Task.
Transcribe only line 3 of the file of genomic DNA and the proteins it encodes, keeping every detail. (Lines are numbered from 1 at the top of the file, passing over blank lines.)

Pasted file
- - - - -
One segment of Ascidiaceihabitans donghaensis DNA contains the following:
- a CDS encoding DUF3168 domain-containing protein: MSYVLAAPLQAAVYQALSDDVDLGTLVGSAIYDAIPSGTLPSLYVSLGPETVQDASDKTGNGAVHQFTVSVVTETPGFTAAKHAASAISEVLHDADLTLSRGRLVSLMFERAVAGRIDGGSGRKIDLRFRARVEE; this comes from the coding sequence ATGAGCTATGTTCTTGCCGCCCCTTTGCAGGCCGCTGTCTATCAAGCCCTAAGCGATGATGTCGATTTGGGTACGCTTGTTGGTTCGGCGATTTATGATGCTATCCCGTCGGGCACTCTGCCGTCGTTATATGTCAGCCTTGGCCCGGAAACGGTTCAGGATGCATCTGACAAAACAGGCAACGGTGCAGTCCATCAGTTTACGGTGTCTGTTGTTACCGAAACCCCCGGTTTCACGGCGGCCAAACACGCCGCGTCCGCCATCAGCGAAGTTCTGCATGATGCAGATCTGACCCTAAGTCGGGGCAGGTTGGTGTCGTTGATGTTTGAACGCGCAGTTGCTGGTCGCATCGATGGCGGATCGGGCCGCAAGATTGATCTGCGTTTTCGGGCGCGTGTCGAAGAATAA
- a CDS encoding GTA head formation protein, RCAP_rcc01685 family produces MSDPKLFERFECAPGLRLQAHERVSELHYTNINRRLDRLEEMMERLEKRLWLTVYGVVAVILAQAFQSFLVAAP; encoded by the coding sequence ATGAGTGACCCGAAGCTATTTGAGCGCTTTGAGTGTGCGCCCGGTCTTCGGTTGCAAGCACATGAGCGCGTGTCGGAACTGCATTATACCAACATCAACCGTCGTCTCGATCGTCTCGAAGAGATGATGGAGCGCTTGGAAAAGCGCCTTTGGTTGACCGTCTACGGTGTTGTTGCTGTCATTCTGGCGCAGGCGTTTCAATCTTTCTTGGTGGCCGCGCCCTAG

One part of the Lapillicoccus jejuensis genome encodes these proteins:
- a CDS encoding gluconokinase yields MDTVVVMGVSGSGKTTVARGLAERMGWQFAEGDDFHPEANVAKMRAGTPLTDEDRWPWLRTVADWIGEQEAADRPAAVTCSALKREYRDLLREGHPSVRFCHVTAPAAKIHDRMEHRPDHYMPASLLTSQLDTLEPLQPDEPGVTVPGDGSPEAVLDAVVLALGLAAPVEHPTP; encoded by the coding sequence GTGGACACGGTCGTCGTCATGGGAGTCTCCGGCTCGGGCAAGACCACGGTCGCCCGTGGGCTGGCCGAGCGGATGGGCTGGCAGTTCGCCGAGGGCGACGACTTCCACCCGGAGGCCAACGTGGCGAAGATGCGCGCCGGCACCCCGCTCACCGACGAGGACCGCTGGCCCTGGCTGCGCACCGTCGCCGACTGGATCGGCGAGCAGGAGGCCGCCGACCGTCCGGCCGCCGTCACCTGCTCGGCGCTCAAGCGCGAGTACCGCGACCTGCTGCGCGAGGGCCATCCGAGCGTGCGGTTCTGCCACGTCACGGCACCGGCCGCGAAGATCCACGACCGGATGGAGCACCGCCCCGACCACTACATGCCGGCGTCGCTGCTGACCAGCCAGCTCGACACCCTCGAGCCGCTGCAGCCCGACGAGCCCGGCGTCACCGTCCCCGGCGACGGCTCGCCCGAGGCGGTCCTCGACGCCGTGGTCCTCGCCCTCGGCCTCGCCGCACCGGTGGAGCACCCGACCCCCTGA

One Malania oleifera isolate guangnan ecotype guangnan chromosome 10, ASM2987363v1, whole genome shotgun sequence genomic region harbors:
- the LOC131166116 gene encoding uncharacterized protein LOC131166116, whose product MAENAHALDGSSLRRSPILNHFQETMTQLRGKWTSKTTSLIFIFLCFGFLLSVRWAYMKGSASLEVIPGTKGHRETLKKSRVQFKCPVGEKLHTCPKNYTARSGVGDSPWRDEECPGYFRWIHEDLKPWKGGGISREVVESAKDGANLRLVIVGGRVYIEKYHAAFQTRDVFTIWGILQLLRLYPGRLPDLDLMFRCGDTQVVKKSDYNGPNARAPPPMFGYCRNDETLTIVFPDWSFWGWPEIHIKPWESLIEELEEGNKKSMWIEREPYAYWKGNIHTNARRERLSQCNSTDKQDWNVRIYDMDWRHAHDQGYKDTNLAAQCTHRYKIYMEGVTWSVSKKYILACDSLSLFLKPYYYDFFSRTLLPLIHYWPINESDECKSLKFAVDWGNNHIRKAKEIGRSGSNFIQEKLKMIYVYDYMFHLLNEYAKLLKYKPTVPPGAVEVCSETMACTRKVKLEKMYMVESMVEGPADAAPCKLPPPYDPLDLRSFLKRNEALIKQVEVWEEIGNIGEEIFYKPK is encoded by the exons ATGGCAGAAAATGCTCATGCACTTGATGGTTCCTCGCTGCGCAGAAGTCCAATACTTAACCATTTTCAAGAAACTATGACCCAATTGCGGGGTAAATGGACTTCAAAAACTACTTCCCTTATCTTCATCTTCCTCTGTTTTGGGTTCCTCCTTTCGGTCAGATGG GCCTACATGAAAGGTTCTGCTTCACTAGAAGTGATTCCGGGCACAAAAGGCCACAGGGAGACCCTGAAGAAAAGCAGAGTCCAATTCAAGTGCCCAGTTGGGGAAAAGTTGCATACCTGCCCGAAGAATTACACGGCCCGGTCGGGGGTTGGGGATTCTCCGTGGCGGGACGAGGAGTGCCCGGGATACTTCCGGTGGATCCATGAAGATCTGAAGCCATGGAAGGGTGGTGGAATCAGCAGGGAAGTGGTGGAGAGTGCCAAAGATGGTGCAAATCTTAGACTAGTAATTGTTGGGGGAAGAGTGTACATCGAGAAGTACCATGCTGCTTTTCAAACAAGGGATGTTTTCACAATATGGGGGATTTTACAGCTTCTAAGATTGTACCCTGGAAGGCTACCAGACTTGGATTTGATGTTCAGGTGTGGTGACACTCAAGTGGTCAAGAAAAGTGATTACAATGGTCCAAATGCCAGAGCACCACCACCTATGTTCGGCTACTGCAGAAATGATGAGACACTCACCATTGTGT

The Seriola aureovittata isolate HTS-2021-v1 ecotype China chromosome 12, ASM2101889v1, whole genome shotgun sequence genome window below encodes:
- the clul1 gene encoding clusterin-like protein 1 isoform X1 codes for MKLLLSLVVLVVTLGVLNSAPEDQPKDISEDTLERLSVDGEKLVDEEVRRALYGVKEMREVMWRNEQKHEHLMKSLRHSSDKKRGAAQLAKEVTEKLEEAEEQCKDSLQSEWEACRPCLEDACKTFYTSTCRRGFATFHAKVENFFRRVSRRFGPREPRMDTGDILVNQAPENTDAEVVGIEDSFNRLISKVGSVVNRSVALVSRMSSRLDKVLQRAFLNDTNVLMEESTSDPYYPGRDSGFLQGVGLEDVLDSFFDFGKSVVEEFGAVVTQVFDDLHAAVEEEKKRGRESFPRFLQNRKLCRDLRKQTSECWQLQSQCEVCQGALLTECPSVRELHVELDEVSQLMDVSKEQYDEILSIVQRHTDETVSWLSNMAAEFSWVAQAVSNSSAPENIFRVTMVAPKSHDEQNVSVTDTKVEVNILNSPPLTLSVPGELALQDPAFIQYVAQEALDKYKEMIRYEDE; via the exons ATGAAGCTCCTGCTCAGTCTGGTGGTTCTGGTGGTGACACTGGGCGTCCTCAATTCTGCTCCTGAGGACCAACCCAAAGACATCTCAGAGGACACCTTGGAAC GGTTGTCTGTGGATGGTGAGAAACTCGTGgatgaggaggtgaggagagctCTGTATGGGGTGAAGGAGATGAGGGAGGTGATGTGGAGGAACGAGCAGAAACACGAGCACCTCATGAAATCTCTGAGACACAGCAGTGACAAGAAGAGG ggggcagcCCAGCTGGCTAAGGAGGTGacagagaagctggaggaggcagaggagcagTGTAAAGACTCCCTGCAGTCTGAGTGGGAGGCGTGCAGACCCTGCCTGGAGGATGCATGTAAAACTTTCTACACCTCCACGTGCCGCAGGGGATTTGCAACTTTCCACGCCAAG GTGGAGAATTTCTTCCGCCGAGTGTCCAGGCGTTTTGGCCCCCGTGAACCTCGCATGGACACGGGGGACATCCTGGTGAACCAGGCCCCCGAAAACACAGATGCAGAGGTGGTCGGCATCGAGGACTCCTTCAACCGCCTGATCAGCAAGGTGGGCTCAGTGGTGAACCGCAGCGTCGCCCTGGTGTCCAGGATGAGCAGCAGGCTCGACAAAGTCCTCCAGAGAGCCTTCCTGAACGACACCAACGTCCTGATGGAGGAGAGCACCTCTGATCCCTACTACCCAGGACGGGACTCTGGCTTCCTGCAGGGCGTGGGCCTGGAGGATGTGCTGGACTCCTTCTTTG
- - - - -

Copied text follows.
- a CDS encoding GTA head formation protein, RCAP_rcc01685 family produces MSDPKLFERFECAPGLRLQAHERVSELHYTNINRRLDRLEEMMERLEKRLWLTVYGVVAVILAQAFQSFLVAAP; encoded by the coding sequence ATGAGTGACCCGAAGCTATTTGAGCGCTTTGAGTGTGCGCCCGGTCTTCGGTTGCAAGCACATGAGCGCGTGTCGGAACTGCATTATACCAACATCAACCGTCGTCTCGATCGTCTCGAAGAGATGATGGAGCGCTTGGAAAAGCGCCTTTGGTTGACCGTCTACGGTGTTGTTGCTGTCATTCTGGCGCAGGCGTTTCAATCTTTCTTGGTGGCCGCGCCCTAG